Glenn Taylor’s The Marrowbone Marble Company is a decades-spanning account of the rise of orphaned Loyal Ledford from swing-shift worker at the Mann Glass Factory to inadvertent civil-rights activist and marble manufacturer in 1960s West Virginia, where his progressive views toward race and workers’ rights make him a target for crooked politicos and feuding neighbors alike. And while Ledford isn’t a hell-raiser like the protagonist of Taylor’s National Book Critics Circle Award-nominated debut, The Ballad Of Trenchmouth Taggart, he still has more than his fair share of demons to exorcise.
After Ledford courts his boss’ daughter, Rachel, and returns from serving his country, he chafes at the desk job that supports but doesn’t fulfill him, and sets out to carve something he can call his own into Wayne County with the help of a pair of distant relatives, the Bonecutter twins. As the mythical, grotesque world of his dream-life starts to trickle into the would-be utopia he’s constructed on Marrowbone Cut, he’s forced to decide whether to repay violence in kind, or turn the other cheek.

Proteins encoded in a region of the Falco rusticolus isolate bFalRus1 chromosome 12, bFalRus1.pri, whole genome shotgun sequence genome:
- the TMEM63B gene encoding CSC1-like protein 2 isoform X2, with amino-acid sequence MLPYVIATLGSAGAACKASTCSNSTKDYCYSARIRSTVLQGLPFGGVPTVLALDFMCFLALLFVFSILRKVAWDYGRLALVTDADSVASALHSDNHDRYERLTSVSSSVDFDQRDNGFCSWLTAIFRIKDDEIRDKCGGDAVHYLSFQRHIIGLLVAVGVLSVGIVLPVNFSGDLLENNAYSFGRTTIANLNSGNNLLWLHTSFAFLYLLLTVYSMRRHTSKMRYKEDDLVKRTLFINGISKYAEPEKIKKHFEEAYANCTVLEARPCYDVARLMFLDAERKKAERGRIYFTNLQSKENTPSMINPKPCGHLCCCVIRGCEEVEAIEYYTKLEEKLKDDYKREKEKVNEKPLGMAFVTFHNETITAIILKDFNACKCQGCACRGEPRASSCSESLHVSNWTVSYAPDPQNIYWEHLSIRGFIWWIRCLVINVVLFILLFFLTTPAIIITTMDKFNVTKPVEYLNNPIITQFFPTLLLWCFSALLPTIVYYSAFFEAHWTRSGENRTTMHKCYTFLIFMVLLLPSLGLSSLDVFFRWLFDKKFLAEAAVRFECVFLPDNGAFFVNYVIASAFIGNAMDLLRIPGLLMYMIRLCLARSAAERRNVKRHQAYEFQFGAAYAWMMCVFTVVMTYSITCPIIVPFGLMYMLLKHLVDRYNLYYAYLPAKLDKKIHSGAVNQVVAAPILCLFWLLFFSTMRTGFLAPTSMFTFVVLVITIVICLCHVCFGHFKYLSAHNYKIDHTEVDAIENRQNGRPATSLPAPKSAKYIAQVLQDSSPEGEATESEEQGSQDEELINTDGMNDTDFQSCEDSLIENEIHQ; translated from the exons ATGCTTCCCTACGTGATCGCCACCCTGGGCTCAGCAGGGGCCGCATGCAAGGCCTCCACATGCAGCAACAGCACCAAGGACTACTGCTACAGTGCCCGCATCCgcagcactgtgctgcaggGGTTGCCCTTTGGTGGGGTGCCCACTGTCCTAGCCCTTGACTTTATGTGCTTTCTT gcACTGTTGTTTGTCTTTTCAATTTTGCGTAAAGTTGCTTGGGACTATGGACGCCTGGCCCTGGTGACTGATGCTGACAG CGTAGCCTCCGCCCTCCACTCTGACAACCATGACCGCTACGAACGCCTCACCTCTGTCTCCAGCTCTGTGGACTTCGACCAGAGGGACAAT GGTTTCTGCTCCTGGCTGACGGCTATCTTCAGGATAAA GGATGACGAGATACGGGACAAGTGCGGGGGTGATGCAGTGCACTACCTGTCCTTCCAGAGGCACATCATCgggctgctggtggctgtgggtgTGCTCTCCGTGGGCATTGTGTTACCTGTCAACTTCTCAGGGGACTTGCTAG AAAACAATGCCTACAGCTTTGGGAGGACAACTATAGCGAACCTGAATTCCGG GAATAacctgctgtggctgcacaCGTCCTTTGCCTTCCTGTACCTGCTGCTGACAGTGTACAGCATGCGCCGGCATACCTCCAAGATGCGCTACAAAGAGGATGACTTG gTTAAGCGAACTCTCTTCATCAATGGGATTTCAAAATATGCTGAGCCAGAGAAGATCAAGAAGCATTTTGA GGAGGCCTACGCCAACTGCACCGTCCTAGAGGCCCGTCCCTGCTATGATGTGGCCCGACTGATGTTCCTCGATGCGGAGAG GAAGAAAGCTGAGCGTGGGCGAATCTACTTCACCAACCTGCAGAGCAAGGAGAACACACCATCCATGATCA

Taylor is on firm footing when describing the gruesome stint in the Marine Corps that netted Ledford his thuggish best friend, Erm, and a dependence on Ten High whiskey. But when the narrative zooms in to focus on heart-to-hearts around the camp fire, or gentle ribbing from Loyal’s father figure and mentor, Don Staples, the dialogue becomes mannered, with what feels like forced joviality in place of the breeziness and easy back-and-forth that defines old friendships. And when Taylor moves from the particular to the universal, and aims for weighty symbolism—for instance, in the scene where Ledford stews on the pitcher’s mound after a racially charged ball game, then rips the second N from his “Mann” jersey—it’s clear that Taylor has a no-reader-left-behind policy.
Still, the first two thirds of Marrowbone chug along compellingly enough, thanks to gritty, efficient prose and Taylor’s ability to maneuver an outsized cast of characters into and out of frame whenever the story starts to flag. As long-simmering tensions come to a head, Marrowbone incorporates elements of Southern folklore that add disturbing new wrinkles to the narrative, and point to the more potent novel that Taylor is obviously capable of.